2) If the old system wasn’t a ‘cut the line’ system, what exactly have you lost with the new system? Instead of getting a special little room to wait in, you now have the opportunity to enjoy the remainder of the park instead of waiting in line (or in this little room?) When you return at the DAS designated time, you go to the fast pas line and you’re good to go. Now you just have to wait a fair amount of time before you can stroll down the fast pass line.
    3) This whole argument is ridiculous. Disney was extremely generous with their old system. It went well above and beyond what they are required to do. People abusing the system brought the system into the public eye and exposed its inherent flaws and exposed that it gave preferential treatment to certain people. There is no legal requirement for Disney to provide preferential treatment to anybody, they are required to provide accommodations for everybody to enjoy an equal experience. The new DAS system takes a step in that direction.

  5. Lol at all these able-bodied Disney stans defending their honor. “If your autistic kid can’t stand in line for two hours to ride Splash Mountain, just don’t go!!!!!! Trust me!!! I know lots of autistic people, like my grandmother’s friend’s aunt’s cousin’s son!!!!”

  6. I am saying that there NEVER was a “cut the line” system in place, except perhaps in your brain. The GAC made us no different than a person with FP. Did you consider people using FP to be cutting the line? We NEVER cut the line. On some attractions, we waited in area where dh could sit until it was time to enter the attraction. But obviously, you wouldn’t know about this since you apparently have never had to care for someone with a disability while traveling at Disney. There is a difference between walking up to an attraction, showing the GAC, and entering via the FP line or being taken to an alternative waiting area versus going up to an attraction, standing in a line to get a DAS time assigned for that attraction, finding something else to do until it is time to go back to the attraction and then repeating that process all over again and again during the day. For us, we need to do what we can do within the window of opportunity we have while in the parks. As I said above, on our last trip, he was able to be active for about two hours at a time before he hit the wall. And, as I said above, we have no future trips planned. It would not be a wise thing to do. I’m glad we were able to do four between 2007 and 2013 but we spent way too much time in the resort room on our last trip for the amount of money that vacation cost us. I was very grateful on that trip for the GAC for all that it did enable us to accomplish; little did I realize then that its days were numbered.

  7. So if you never ‘cut the line’ using the GAC card, what exactly have you lost with the new system? I’m confused as to the argument you’re trying to make… You’re saying you needed the old ‘cut the line’ GAC system, but then you say you never used it, then your’e whining that they changed it go a more fair system? Please explain.

  8. You can’t possibly understand until you’ve walked in someone else’s shoes. In the past we “never cut the line” — unless you consider those who had fastpasses to be line cutters. The only time we ever went to the front of the line was when a cm randomly pixie dusted us. Don’t get me wrong, I appreciate what Disney does for those who are visibly and invisibly disabled. And I realize the system will never be perfect for everyone. But those who sit back and smugly judge those who daily deal with some sort of disability in themselves or a loved one really ought to stay out of these kinds of discussions.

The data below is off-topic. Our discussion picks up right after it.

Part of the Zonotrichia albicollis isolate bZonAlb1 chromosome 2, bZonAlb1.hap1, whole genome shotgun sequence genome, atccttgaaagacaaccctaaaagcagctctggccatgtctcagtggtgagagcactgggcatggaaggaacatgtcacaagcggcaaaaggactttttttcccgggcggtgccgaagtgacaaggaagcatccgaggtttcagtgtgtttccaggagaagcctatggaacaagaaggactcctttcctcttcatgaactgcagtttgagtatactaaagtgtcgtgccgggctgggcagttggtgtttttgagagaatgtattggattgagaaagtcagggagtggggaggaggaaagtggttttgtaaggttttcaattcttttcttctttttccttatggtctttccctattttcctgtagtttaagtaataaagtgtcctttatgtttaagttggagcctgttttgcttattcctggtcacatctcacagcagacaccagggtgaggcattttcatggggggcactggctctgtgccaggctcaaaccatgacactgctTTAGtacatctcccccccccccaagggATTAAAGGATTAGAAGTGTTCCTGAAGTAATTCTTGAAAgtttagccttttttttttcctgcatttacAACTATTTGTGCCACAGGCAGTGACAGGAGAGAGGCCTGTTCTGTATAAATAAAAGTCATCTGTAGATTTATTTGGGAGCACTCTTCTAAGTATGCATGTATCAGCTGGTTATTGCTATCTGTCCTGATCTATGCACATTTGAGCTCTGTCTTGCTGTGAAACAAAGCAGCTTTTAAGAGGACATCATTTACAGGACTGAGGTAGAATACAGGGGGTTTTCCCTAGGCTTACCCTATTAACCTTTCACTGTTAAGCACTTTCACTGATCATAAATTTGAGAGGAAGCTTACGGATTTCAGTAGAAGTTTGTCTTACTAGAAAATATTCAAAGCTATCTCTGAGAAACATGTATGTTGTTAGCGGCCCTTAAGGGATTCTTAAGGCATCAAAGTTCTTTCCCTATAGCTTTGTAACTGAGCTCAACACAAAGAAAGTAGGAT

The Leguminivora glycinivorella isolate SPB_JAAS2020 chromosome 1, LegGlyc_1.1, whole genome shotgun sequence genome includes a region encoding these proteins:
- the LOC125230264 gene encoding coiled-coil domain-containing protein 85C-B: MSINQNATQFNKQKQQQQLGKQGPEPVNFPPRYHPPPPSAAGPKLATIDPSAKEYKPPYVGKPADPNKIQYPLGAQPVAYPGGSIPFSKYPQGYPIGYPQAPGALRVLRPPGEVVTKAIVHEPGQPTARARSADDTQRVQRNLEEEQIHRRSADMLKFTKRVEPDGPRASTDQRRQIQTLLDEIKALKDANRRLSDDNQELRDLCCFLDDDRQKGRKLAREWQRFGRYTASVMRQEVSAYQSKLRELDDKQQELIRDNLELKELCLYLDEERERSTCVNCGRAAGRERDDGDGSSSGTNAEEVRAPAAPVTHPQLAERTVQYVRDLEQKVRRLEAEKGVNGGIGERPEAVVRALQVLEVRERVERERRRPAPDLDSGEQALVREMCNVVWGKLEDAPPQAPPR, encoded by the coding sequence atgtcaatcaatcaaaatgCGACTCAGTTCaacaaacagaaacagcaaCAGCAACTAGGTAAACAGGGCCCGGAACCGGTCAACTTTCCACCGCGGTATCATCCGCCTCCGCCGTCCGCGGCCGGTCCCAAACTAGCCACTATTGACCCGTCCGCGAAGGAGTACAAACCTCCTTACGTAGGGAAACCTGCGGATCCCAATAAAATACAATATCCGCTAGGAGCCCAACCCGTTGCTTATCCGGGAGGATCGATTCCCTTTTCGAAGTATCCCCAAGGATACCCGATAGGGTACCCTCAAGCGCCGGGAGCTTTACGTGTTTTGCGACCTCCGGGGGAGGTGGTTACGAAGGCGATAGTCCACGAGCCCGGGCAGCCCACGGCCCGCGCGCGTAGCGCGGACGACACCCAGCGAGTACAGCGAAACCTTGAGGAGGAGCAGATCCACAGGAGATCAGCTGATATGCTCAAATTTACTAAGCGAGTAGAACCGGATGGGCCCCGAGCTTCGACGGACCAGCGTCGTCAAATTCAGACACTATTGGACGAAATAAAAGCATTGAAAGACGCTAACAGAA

9. Why would he need a scooter? He has no problem walking. He golfs daily. There is something triggered neurologically when standing in one place. Avoidance of the trigger is the issue. A scooter would not change that.

  10. How is the new system limiting your ability to enjoy the parks? You still get to avoid waiting in line. How was the old system more accommodating of your health issues than the current system? You’re still not being forced to wait in lines. You still get to cut the line. The only real change is that you can’t jump the line at every ride as much as you want, you have to wait like everybody else – but you still get the benefit of not having to physically wait in line. Disney is just instituting the system that they probably should have had from the beginning – one that is more fair for all.

  11. Kevin You are totally ignorant and thank goodness I don’t know you or your sort of person. Intolerant, judgmental and probably too young to know very much. Get a life and learn to be tolerant of others. You might find that you then will become a much nicer person.

  12. My son is autistic, and I dreaded going to Disney World. I thought it would be an unmitigated (and expensive!) disaster. I was beyond thrilled with the treatment my son received. We’ve gone back 4 times. I think it’s the place he’s the most comfortable in the whole world, because everyone there is as excited as he is, and he fits in. However, we haven’t been since they put the new system in place. I’m waiting until they have worked out the kinks, because I don’t want to taint the wonderful memories we have if it is as frustrating for him as it has been for other children.

  13. if he has a problem standing then get him a scooter or wheel chair. Disney has done everything it NEEDS to do to accommodate people young and old. you would actually still be able to get 5 or 6 things done. Your three fastpass’s you get per day and the use of the card with get you the additional three.